Uppermost House: The man who learned to listen

PeterLewisTreehouseCMYKBy S. Peter Lewis

BN Columnist

You don’t listen.

The words spilled out in slow unavoidable syllables, relentless, pushing, demanding attention and bearing down, and the man who heard them leaned into the words the same way he’d lean into thigh-deep river current to keep his footing. The speaker’s eyes bored into him and if the man so much as flinched he felt he’d be swept over.

The speaker was his business partner and the two of them were having one of those gloves-off discussions meant to root deeply and dig out junk, to boost trust and confidence and help the company. Polite confrontation was expected, even welcomed, but those three words felt like evisceration to the man suddenly pressed, for he always considered himself the consummate ear-guy. Had a real knack for listening, he thought. In conversations at home, for instance, he could be miles away in his head while still retaining the last 30 seconds or so of background wife-speak so that when called upon he could rewind the tape a bit and still make a relatively intelligent (if not entirely genuine) response.

But his friend went on to describe someone the man didn’t immediately recognize as himself: distracted, preoccupied, double-minded, some times even dismissive. But the tough message was delivered without animosity, vitriol, or spite; it was just undeniable, in-your-face fact. Like a cracked windshield. And the chastisement was fair and compassionate, brutally honest and brave, and motivated by kindness and high hopes.

The man unclenched his life and heard his friend’s words, and for the first time in a long time he listened. And those few seconds while the terrible words hung in the air and the room fell silent marked the beginning of something very good.

The man learned to close his laptop, to put down the phone, to switch his far-wandering mind back toward here. Toward this. Toward right now. Toward the other person. He learned the value of keeping his lips together and shunning the sound of his own voice. He learned to look into the eyes of his wife, his children, his friends, even they eyes of strangers. It was hard and it took many years (for the man was a living bundle of interference, self interest, and idle chattiness), but little by little he became known as attentive, willing and curious, easy to talk to.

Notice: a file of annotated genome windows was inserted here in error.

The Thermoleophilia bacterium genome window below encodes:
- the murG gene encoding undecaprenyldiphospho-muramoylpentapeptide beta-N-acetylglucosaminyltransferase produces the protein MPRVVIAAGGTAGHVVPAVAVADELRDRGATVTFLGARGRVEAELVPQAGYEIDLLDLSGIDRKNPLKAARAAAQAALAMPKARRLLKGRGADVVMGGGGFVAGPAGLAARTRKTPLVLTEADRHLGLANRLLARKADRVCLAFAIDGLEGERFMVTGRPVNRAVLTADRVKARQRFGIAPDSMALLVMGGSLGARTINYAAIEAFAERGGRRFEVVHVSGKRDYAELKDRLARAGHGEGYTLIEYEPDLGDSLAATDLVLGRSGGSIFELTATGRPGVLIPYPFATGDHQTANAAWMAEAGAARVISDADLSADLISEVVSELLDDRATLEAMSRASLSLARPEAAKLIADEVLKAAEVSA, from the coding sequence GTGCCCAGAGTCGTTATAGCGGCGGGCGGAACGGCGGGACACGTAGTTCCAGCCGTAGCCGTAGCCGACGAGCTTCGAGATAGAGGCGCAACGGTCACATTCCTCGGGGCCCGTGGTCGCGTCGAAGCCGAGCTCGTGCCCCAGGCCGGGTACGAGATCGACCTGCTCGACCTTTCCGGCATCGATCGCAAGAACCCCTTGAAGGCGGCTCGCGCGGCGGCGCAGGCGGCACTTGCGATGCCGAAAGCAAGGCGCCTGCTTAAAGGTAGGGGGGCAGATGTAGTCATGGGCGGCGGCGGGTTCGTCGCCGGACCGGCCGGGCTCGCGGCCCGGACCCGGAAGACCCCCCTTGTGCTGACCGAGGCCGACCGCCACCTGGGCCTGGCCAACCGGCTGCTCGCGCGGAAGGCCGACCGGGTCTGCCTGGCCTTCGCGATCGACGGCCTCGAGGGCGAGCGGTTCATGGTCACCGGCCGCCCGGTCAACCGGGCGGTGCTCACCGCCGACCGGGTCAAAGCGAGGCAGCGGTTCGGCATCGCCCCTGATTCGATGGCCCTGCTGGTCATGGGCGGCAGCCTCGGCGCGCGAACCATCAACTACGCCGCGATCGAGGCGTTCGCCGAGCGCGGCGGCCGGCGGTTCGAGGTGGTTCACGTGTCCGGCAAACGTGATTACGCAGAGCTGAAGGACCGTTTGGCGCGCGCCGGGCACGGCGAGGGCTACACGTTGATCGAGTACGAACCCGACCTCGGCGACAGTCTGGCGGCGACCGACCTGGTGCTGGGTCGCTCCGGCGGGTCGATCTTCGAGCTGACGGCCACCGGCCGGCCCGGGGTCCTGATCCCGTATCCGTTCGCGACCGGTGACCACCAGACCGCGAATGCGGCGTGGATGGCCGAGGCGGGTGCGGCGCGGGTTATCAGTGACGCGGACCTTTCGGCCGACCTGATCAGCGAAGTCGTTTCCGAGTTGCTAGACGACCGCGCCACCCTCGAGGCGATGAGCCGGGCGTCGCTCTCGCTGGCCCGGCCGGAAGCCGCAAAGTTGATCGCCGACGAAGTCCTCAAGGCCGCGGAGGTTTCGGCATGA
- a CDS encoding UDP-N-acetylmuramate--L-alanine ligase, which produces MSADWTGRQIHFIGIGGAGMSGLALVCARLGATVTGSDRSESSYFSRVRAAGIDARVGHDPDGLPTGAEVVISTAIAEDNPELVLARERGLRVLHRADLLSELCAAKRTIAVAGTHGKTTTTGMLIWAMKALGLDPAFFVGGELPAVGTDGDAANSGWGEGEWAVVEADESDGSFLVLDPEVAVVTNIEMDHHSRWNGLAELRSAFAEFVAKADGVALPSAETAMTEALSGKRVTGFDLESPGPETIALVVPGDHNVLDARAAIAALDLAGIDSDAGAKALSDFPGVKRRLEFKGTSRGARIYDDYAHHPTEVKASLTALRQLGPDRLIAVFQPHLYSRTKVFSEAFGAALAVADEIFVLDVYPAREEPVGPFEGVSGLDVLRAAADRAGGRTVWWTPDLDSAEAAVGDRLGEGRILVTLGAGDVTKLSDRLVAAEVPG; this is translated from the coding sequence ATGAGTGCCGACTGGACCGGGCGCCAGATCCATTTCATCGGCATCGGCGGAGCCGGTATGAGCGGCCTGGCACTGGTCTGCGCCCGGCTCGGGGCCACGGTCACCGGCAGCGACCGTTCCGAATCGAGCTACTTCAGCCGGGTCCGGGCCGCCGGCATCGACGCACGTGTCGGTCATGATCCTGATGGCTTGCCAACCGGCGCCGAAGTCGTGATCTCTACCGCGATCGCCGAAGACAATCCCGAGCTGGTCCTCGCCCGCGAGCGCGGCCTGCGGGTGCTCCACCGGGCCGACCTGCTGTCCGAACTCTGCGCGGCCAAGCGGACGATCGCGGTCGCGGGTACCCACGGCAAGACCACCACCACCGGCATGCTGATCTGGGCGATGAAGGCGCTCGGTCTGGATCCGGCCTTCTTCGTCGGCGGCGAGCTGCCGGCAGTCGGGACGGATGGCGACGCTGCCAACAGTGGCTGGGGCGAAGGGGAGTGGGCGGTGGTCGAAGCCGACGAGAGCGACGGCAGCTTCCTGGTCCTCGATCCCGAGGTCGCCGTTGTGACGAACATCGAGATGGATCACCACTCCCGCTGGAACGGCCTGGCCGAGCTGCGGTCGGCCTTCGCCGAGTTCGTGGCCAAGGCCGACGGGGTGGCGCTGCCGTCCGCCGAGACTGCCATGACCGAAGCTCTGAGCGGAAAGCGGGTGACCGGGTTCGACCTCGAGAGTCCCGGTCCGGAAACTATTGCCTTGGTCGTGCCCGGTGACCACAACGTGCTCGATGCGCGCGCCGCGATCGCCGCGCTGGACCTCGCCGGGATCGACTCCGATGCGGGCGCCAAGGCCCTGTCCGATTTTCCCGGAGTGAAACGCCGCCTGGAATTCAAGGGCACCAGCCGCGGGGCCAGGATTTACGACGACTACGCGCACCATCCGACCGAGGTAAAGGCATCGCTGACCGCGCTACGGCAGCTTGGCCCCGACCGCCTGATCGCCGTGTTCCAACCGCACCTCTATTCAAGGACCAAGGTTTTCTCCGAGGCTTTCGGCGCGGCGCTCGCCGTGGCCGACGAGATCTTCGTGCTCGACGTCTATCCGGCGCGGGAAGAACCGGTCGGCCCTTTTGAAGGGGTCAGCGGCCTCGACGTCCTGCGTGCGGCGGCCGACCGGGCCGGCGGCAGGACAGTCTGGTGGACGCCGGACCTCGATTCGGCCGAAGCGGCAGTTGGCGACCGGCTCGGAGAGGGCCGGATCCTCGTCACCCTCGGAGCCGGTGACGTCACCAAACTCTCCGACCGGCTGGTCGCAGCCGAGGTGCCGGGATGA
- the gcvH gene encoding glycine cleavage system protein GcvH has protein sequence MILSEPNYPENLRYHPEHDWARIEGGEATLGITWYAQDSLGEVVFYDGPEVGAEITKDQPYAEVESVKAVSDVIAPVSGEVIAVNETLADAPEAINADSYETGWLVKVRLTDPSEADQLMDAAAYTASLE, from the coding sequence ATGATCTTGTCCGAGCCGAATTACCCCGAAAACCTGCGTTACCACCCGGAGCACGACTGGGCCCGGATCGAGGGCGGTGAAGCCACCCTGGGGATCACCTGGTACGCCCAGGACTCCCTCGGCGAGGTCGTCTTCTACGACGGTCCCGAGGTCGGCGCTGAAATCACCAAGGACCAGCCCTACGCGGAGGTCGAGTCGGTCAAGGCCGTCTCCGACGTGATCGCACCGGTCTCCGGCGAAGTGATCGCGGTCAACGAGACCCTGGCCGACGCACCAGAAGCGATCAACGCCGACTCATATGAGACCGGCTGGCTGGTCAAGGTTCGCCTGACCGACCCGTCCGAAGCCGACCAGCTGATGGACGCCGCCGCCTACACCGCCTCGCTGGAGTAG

And listening made the man see. See that all people hurt, and that being listened to eased the pain. See that one of the greatest human needs is to simply be understood. See that the highest compliment can come in nothing more than thoughtful and quiet attention. See that people don’t want so much to shout, but to be heard, and that they shout only because they know no one is listening.

And so listening became a precious treasure to him. Not to gain leverage or advantage, but because listening so often led to helping. And helping led to loving. And loving led back to listening. And the man’s own life slowly and beautifully disappeared.

Decades later, the man’s favorite niece was due to land in Boston at one o’clock in the morning and he couldn’t bear the thought of her dozing alone all night on a hard plastic chair while waiting for the first bus north, so at the hour when he would typically don his pajamas he instead gulped a great slug of coffee, climbed into his car, and began the six-hour round trip. After circling Logan’s concourses twice the man finally saw the smile and the outstretched arms and stopped the car and flung the door open and flung himself at his niece and swung her around with her feet off the ground.

She was tough, had grown up hard, his beautiful niece. Had sharp edges. Could be prickly. You might think her slightly caged, guarded, coiled. Dangerous to get close to, as a bed of hot coals hidden under dark ashes. But beneath the snarky rhetoric and behind the squints, the man knew she was just a young lady yearning to be heard.

And the tough lady knew her uncle adored her, knew that her words would stick and not just fly past, knew that her thoughts and fears and dreams mattered to him. And so somewhere north of Danvers Massachusetts, in the middle of a lonely stretch of blackest highway, she tipped toward him and knelt her jet-lagged head softly against his shoulder. Whispered his name in the darkness and said, almost breathlessly, Ask me about my life. And the man’s heart melted and for the next three hours he loved his niece without saying a word.

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